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David Oyelowo Breaks New Personal Ground In HBO’s Psychological Mind Trip “Nightingale”

The Selma actor talks about his creative approach to the demanding one-character film and how he’s combating Hollywood’s race issue.

“That’s when I snapped. I’m not ashamed, though–not even sorry. You see, I see now that my whole life has pointed to this moment and I’m so grateful for that. A moment of clarity is the rarest gift we’re given on this planet. I just wish there hadn’t been so much blood.”

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And so begins one man’s aching slip toward a complete breakdown.

Nightingale, directed by Elliot Lester and written by Frederick Mensch, premiered this weekend on HBO. The film follows Peter Snowden (David Oyelowo), a young Army vet who commits an unspeakable act that sets off an explosive descent into his own irreparably fractured mind. Nightingale’s force rests solely with Oyelowo–it’s a one-character, one-location film. His performance is nothing short of stunning.

David Oyelowo

Oyelowo (Selma, Lincoln) is tasked with giving a truthful portrayal of a man who essentially is battling a multiple-personality disorder, and he does so by weaving together broken shards of various personalities with thread so subtle that Snowden appears somewhat whole and rational. You find yourself justifying an egregious crime and stumbling cover-ups right along with Snowden. It’s a demanding part that requires the textured skill of a seasoned actor like Oyelowo. However, there was a chance he would have been refused the part. Not because of acting abilities, but because he’s black.

Hollywood’s history with representing minorities is a dismal one that most recently came to a head during the great #OscarsSoWhite fiasco of the 87th Academy Awards, when critically acclaimed black actors like Oyelowo, who played Dr. Martin Luther King, Jr. in Selma, and Selma director Ava DuVernay, were snubbed. The question of being pigeonholed in race-specific roles is something Oyelowo thinks about but isn’t focused on. What he’s looking for is a challenge–a role that will make him “break into a cold sweat,” that will push him to try new techniques like method acting, that will present to an audience a three-dimensional person, flaws and all, regardless of skin color. And he found all of the above and much more in Nightingale.

Oyelowo spoke with Fast Company about digging for truth and connecting with a heinous character like Snowden, why he left his family for the part, what a film exec said that could’ve scuttled his chance to star in Nightingale, and how he’s pushing for diversity in film as both an actor and producer.

What made you want to sign on for a movie like Nightingale?

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I was absolutely blown away by what I was reading. It felt so fresh, so original, so unique, so brave. And that is, by no means, the norm as an actor reading scripts that are flowing through Hollywood. Not only that, but the character. No matter who you are, no matter what stage you are at in your career, you almost never find a character that, literally, makes you break out into a cold sweat at the prospect of daring to go near it. That’s what I felt when I read it, and being an actor who truly believes that terrifying situations are the ones you want to put yourself in in order to grow. It was a project that I couldn’t but try and get involved with.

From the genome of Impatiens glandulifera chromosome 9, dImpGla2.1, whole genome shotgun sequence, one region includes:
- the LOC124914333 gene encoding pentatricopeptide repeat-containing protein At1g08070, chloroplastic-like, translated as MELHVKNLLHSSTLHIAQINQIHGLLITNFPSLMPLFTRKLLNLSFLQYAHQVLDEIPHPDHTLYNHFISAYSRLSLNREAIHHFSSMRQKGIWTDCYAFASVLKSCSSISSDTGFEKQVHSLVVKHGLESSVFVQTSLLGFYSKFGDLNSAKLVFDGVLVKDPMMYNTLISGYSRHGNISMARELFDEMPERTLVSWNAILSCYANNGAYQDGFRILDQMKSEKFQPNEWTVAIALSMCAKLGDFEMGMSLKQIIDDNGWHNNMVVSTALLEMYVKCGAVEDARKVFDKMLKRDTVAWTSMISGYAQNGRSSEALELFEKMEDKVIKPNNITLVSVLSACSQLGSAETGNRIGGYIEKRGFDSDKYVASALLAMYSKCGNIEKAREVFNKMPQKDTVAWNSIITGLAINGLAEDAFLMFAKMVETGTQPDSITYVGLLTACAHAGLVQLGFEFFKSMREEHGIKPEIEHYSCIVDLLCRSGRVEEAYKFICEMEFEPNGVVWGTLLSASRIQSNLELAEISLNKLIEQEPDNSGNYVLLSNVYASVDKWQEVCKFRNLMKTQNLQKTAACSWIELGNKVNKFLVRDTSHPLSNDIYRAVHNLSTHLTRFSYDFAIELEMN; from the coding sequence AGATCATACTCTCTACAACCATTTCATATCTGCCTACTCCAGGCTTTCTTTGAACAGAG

What about playing Peter Snowden made you break into a cold sweat?

Firstly, it’s how exposing it is to be the only person on the screen for that period of time. As an actor, generally, you are surrounded by other actors. You have multiple locations. You probably have a car chase–you have all these other elements that, if for whatever reason your performance isn’t quite working, they can cut to something or someone else or edit around what isn’t working about your performance. To a certain degree, no matter how good you are, there are other elements that come along and make a performance better. But with this, it’s very apparent that no matter what happens, the film lives or dies by virtue of what you do with that character. That’s a very rare situation for an actor and certainly when it comes to film. You know going into this that it’s going to be exposing, but that’s something that even though it gave me pause, I truly believe that if you’re going to fail, fail forward. That was the impetus for me jumping in, regardless.

How was preparing for a one-character film different than preparing to work with castmates?

Initially, it was basically, who is this guy and why does he do what he does? The film starts with him doing something unthinkable and then he goes on to display behavior that absolutely points to someone who is mentally unstable. And I didn’t want to just play someone who is generally a bit of a weird guy, so I spent some time with a psychiatrist to try and unpick and delve into why Peter Snowden is the way he is.

He read the script and thought this is evocative of dissociative identity disorder, whereby someone who experienced trauma has splintered themselves off into various incarnations in order to be able to deal with any given situation. Once I lighted upon that, it became evident to me that this guy was becoming whoever he needed to be to survive specific situations: going to work, which was a traumatic thing for him because he’s essentially agoraphobic. His obsession with this particular guy who he wants over for dinner brought out a certain version of himself that had to absolutely justify the horrible thing he has had done in order to get to this goal. The version of him that was able to lie to his sister. There were all these different parts of him that came into effect at any given moment, often that were in contrast to other sides of him. My preparation was very much finding out what those specific sides of him were and making sure that this mental state he was in felt specific and not generalized.

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This movie clearly presented you with a unique challenge. What was the most difficult part of pulling it off?

The most difficult thing was trying to make sure I wasn’t doing what we’ve seen in films before where you have very stark, different sides of that person’s personality. One of the things the psychiatrist told me is that he will be in a session with someone who suffers from this disorder and they will be 10 minutes in to saying something before he realizes, ‘Oh my goodness, they’ve just switched to a different personality and I didn’t even realize it.’ And that’s why people can have this syndrome in life, be walking around and we know something’s a bit off but they’re not getting the right care of health because it’s subtle. That was something I really wanted to be a part of this.